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Swing June 5, 2009

Posted by indigobunting in Uncategorized.
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Life is busy. No matter where one lives, one never seems to have the time to take full advantage of immediate surroundings: museums, theater, restaurants, mountains, waterways. One seems happy enough to take advantage only occasionally, when work is over and the chores are done. When one does enjoy something so readily available, one thinks, Why don’t I do this way more often?

That’s how I feel about the swing next door.

I love to swing. When I was little, we had a swing set in our backyard. A metal one with a sort of barbershop-pole pattern on the legs. It wasn’t well grounded, so it would shake a bit as I gained height. Not in a dangerous way, but in a rather loud, noticeable way.

There was a fantastic set at my elementary school. Old-fashioned, solid, heavy metal. Steel, I think. Even the seats were a flat steel, which to this day may be my favorite kind of seat—I don’t see them much anymore. I like how the flat seat doesn’t smash your hips. It’s probably not only more expensive, but a little more dangerous, what with the not-hugging-to-your-exact-body-size. Anyway, I seem to remember that this elementary school swing set faced some huge leafy maples. And I remember swinging pretty high and jumping off. Crazy.

But I think I have found my absolute all-time favorite swing set. It’s right next door. In winter, I can clearly see it from my bedroom window. Even now, in full foliage, I can see a lot of it through one of my office windows.

My next-door neighbor Paul built this wooden set. It’s solid as a rock. It has three swings, a slide, and whaddya call those two rings that hang down, one for each hand? It’s got that.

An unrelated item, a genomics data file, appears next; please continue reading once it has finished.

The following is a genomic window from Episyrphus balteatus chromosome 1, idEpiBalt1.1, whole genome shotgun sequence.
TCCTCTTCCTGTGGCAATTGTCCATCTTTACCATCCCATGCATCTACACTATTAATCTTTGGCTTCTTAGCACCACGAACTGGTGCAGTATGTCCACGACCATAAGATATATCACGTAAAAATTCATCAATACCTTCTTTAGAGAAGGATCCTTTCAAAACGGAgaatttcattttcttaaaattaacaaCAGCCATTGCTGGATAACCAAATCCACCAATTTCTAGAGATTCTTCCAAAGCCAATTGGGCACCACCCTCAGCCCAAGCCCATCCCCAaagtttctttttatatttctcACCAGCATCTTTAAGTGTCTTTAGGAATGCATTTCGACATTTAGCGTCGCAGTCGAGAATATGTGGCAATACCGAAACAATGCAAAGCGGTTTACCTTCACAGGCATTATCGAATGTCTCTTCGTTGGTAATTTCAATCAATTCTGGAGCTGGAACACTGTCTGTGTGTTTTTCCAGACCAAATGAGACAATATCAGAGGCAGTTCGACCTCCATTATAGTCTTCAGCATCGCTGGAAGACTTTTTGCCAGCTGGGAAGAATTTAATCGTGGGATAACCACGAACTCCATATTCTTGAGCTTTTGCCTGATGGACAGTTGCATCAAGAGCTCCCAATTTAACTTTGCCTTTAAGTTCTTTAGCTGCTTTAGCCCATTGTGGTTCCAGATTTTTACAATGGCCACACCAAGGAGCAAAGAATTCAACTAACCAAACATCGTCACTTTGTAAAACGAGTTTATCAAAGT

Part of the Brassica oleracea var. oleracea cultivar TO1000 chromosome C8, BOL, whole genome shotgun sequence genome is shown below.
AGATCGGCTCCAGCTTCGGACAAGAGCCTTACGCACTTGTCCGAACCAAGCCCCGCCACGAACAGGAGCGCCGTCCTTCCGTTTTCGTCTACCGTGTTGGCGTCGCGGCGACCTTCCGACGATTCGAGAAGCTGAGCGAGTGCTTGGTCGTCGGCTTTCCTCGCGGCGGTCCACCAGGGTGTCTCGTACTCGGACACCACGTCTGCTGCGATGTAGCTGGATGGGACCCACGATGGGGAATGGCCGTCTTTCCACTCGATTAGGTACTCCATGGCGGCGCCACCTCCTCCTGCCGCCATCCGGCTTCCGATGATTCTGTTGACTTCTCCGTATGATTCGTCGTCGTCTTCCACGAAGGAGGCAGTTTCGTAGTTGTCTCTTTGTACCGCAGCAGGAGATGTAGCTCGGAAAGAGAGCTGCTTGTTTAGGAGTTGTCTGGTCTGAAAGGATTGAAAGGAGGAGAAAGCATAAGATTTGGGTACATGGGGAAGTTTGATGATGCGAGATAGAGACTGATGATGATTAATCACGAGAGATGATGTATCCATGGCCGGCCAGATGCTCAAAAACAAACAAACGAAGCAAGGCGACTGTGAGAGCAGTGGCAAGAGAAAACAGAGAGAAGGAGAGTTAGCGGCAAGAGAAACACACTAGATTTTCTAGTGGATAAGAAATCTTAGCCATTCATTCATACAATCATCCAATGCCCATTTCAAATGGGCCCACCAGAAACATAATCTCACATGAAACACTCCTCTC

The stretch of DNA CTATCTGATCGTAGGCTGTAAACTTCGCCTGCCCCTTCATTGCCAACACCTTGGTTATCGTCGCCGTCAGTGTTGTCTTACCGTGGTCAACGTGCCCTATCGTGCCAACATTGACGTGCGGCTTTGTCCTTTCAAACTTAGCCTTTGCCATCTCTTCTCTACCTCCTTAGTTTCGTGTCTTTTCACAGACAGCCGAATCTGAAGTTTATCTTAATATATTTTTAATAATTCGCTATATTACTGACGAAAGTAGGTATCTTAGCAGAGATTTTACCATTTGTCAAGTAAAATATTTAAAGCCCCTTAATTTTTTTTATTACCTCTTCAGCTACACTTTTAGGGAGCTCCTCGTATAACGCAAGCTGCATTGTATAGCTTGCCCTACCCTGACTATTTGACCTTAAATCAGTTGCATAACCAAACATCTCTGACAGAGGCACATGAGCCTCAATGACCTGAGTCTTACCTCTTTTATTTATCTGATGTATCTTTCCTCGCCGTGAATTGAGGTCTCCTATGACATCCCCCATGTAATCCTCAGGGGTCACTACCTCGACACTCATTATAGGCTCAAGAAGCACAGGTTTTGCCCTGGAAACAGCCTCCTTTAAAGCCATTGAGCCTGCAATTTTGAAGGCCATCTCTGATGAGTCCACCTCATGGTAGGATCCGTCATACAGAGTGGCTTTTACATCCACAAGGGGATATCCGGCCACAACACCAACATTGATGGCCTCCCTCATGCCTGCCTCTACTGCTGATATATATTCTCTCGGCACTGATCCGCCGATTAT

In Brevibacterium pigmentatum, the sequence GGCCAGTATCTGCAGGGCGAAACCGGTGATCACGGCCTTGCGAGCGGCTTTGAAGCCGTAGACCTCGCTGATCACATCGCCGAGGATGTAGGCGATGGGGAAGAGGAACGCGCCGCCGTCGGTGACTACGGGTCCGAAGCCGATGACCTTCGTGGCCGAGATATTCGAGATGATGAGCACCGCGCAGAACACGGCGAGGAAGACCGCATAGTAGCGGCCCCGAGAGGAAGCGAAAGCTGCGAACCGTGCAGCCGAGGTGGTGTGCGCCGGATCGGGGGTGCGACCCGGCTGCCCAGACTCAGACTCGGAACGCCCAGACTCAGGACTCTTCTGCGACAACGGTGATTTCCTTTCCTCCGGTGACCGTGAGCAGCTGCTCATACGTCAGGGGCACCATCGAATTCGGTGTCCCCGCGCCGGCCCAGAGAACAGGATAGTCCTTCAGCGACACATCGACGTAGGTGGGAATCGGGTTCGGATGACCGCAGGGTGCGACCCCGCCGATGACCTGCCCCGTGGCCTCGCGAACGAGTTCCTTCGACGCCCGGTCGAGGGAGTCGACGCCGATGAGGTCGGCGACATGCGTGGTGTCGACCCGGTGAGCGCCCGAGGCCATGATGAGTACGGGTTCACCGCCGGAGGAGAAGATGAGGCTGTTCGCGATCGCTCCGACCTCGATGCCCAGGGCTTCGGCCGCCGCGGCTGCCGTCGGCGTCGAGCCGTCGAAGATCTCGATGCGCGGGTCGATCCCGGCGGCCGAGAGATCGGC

And here’s the best part: location. It faces the stream.

On this swing set, it feels like you are (nearly) swinging out over the water.

I can swing so high on this thing that I can touch the lower twigs of the big pine tree with my left foot.

I maintain that swinging is perhaps one of the quickest ways to become one with the moment. This swing set, especially, can stimulate almost every sense simultaneously. I can see the stream, the trees, the birds, the insects, the way the light is all spickly speckly. I can hear, especially early in the summer, the stream itself, the water level still high enough to make some noise, and I can hear the frogs and the toads and the birds and the dogs and the goats. I can smell the pine and the earthiness, and I can feel the temperature change as I swing out toward the cooling water and back again. I may not taste much, unless I bring a snack or swallow a bug, but I do get another feeling when I swing: that tickly feeling that we all fall in love with as kids and then perhaps associate with some other sensual feeling discovered a little later. (Is there a link to the word swinger here? I don’t know.)